Last school year, I decided to take American Sign Language (ASL) as a foreign language. I am now in my second year of taking ASL, and it is one of the most fun and rewarding classes I've taken.
I have always been interested in sign language; as a kid I loved to watch people sign to each other, and it looked really cool! When considering which language to take in high school, I wanted to choose one that would be useful for me past my school years. Due to limited options, I searched for classes online, and that is when I found an ASL class through Minnetonka Public Schools (Tonka Online).
By far, my favorite thing about my ASL class is my teacher, Ms. Ivy (or “T-Dubs”). She is one of the best teachers I've ever had. She is so understanding and empathetic. When COVID hit us last spring, she made sure that the class knew that we were cared for and that we could count on her for support.
She is very funny and that makes the class a great time. I could go on and on about her, but I would also like to share some messages directly from her! Since she is deaf, I asked her some questions. Here are her written responses.
What do you wish hearing people knew about the Deaf community?
I wish that hearing people knew that the Deaf community is such an adhesive community that binds together based on their language, ASL. With that said, the Deaf community is a very diverse community where the different ethnic background is visible. I wish for hearing people to know that we are proud people with one less sense. I want for hearing people to see that we, as a deaf community, have goals, dreams, and desires for success, and that has nothing to do with being “hearing.” Being deaf and the deaf is beautiful.
What do you want to change about the world to make it more accessible?
In a perfect world, all sign language in each country should also be a part of the foreign language requirements. American Sign Language is recognized as a language. What about Mexican Sign Language, German Sign Language, Greece Sign Language, etc.? There should be a full spectrum of human languages designed for deaf people to become available for young citizens to learn. This concept is the whole of possibilities for communication worldwide to become available to everyone regardless of their skin color worldwide.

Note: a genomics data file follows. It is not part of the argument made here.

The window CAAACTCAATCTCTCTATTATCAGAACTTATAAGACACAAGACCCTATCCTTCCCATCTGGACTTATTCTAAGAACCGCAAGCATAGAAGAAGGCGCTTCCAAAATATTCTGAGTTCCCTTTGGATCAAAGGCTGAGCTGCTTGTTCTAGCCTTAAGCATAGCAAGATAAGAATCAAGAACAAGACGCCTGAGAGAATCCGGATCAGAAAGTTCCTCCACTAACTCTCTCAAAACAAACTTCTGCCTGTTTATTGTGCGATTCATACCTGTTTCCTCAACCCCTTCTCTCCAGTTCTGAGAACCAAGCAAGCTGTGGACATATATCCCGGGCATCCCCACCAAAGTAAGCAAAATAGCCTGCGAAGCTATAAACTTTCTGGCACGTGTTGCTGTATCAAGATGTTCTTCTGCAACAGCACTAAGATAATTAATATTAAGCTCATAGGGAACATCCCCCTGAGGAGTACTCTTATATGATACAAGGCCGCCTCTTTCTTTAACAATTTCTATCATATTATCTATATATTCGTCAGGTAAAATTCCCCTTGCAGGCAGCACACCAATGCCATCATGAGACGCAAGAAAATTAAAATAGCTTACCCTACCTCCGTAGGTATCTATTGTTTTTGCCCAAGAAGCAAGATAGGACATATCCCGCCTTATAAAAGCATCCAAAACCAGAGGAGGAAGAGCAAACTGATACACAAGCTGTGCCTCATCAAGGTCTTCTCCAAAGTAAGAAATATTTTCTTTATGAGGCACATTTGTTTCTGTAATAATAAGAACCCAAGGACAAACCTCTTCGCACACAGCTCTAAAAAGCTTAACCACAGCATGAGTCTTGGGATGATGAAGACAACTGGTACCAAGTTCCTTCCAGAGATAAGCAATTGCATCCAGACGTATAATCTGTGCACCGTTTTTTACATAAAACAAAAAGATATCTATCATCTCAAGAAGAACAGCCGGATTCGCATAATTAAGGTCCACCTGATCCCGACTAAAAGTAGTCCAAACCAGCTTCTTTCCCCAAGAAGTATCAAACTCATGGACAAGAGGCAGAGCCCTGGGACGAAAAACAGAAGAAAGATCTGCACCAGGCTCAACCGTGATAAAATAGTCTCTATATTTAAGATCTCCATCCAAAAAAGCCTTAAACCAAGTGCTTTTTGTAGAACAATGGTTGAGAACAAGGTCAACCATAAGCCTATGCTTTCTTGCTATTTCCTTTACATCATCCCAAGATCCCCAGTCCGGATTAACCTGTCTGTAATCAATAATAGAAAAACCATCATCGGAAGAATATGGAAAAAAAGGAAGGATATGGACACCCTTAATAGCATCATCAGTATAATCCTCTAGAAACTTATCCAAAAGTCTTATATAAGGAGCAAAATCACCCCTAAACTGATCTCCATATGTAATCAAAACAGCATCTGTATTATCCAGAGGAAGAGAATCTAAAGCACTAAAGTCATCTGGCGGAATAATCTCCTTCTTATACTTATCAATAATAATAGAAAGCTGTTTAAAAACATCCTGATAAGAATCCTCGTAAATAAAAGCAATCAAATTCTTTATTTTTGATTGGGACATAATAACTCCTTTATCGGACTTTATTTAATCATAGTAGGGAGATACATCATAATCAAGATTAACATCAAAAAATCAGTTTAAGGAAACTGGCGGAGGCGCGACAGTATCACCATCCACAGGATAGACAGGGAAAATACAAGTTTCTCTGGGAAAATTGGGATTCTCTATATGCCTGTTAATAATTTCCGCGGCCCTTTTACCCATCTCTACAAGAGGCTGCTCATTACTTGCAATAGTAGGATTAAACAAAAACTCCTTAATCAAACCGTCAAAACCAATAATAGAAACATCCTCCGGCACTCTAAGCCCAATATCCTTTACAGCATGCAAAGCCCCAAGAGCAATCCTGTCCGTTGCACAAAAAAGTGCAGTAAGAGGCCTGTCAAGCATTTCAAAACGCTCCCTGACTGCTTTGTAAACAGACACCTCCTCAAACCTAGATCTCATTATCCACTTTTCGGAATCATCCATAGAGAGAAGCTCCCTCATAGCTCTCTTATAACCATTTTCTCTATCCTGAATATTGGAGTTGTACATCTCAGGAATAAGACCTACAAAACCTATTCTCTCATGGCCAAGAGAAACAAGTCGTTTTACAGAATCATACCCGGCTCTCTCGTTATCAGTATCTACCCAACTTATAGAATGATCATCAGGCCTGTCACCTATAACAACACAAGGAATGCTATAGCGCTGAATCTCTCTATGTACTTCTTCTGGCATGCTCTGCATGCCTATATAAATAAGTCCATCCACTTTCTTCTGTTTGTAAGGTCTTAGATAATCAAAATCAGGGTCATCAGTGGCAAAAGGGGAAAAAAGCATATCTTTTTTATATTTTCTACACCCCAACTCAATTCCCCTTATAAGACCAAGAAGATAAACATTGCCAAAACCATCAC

How does teaching ASL make you feel?
Every time I walk into my classroom or open my laptop to teach online, I have this overwhelming feeling of awesomeness because I am helping with steps by bringing two communities (hearing and deaf) closer together. As a teacher, this job is a rewarding experience to witness two people with their primary languages (English and ASL) communicate regardless of their differences. That’s why I am still a teacher. Smile.
Do you have any experiences that being deaf made better?
Oh, I have experienced many deaf gains! I went scuba diving and was using ASL to communicate with my scuba diving instructor. Hahah. My friend was driving and pulled up beside me and asked me to meet him at the Cubs using sign language while driving (highly not recommended). Last summer, while we went hiking in the deep woods, we used ASL to communicate without creating any sounds to startle any animals. At my grandmama’s house, the electricity went kaput. We were all deaf members in the family -- we can still communicate in the dark using pro-tactile, meaning I put my hands on my family member’s hands and feel their messages. I can go on infinitely more.”
Above all else, this class has taught me the power of empathy. Put yourself into a stranger's shoes, and learn from what you see. You might even be able to speak with your hands!
Makayla Kennedy is a senior at Stewartville High School. Send comments on teen columns to Jeff Pieters, email@example.com .